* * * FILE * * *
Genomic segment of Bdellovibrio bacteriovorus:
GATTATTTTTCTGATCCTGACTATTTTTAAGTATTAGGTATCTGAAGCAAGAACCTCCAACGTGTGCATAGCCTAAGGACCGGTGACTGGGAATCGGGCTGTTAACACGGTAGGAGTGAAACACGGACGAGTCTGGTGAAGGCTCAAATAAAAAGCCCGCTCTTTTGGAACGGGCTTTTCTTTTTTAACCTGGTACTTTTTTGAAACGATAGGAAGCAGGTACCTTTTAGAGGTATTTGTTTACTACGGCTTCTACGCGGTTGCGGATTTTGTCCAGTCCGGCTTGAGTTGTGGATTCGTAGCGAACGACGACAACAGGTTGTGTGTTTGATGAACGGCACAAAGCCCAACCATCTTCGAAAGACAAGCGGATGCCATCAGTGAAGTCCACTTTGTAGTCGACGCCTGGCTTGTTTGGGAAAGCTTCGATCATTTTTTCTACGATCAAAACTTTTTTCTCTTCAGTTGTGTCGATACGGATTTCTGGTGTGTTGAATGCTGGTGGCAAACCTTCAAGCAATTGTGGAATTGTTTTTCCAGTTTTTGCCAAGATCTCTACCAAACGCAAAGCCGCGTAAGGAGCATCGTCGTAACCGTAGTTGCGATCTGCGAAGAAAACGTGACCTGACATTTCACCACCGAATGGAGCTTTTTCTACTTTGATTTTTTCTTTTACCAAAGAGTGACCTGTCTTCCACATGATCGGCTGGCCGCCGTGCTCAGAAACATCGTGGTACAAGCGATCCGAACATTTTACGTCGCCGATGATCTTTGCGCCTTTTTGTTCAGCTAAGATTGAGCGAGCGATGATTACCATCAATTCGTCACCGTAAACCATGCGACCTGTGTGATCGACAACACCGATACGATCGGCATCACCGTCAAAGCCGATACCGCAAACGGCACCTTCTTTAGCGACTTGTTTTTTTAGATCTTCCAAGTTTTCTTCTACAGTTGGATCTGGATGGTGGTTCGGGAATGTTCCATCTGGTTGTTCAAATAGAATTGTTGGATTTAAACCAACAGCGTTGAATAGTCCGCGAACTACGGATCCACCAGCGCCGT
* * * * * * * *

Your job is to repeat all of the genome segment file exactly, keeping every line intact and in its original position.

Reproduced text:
Genomic segment of Bdellovibrio bacteriovorus:
GATTATTTTTCTGATCCTGACTATTTTTAAGTATTAGGTATCTGAAGCAAGAACCTCCAACGTGTGCATAGCCTAAGGACCGGTGACTGGGAATCGGGCTGTTAACACGGTAGGAGTGAAACACGGACGAGTCTGGTGAAGGCTCAAATAAAAAGCCCGCTCTTTTGGAACGGGCTTTTCTTTTTTAACCTGGTACTTTTTTGAAACGATAGGAAGCAGGTACCTTTTAGAGGTATTTGTTTACTACGGCTTCTACGCGGTTGCGGATTTTGTCCAGTCCGGCTTGAGTTGTGGATTCGTAGCGAACGACGACAACAGGTTGTGTGTTTGATGAACGGCACAAAGCCCAACCATCTTCGAAAGACAAGCGGATGCCATCAGTGAAGTCCACTTTGTAGTCGACGCCTGGCTTGTTTGGGAAAGCTTCGATCATTTTTTCTACGATCAAAACTTTTTTCTCTTCAGTTGTGTCGATACGGATTTCTGGTGTGTTGAATGCTGGTGGCAAACCTTCAAGCAATTGTGGAATTGTTTTTCCAGTTTTTGCCAAGATCTCTACCAAACGCAAAGCCGCGTAAGGAGCATCGTCGTAACCGTAGTTGCGATCTGCGAAGAAAACGTGACCTGACATTTCACCACCGAATGGAGCTTTTTCTACTTTGATTTTTTCTTTTACCAAAGAGTGACCTGTCTTCCACATGATCGGCTGGCCGCCGTGCTCAGAAACATCGTGGTACAAGCGATCCGAACATTTTACGTCGCCGATGATCTTTGCGCCTTTTTGTTCAGCTAAGATTGAGCGAGCGATGATTACCATCAATTCGTCACCGTAAACCATGCGACCTGTGTGATCGACAACACCGATACGATCGGCATCACCGTCAAAGCCGATACCGCAAACGGCACCTTCTTTAGCGACTTGTTTTTTTAGATCTTCCAAGTTTTCTTCTACAGTTGGATCTGGATGGTGGTTCGGGAATGTTCCATCTGGTTGTTCAAATAGAATTGTTGGATTTAAACCAACAGCGTTGAATAGTCCGCGAACTACGGATCCACCAGCGCCGT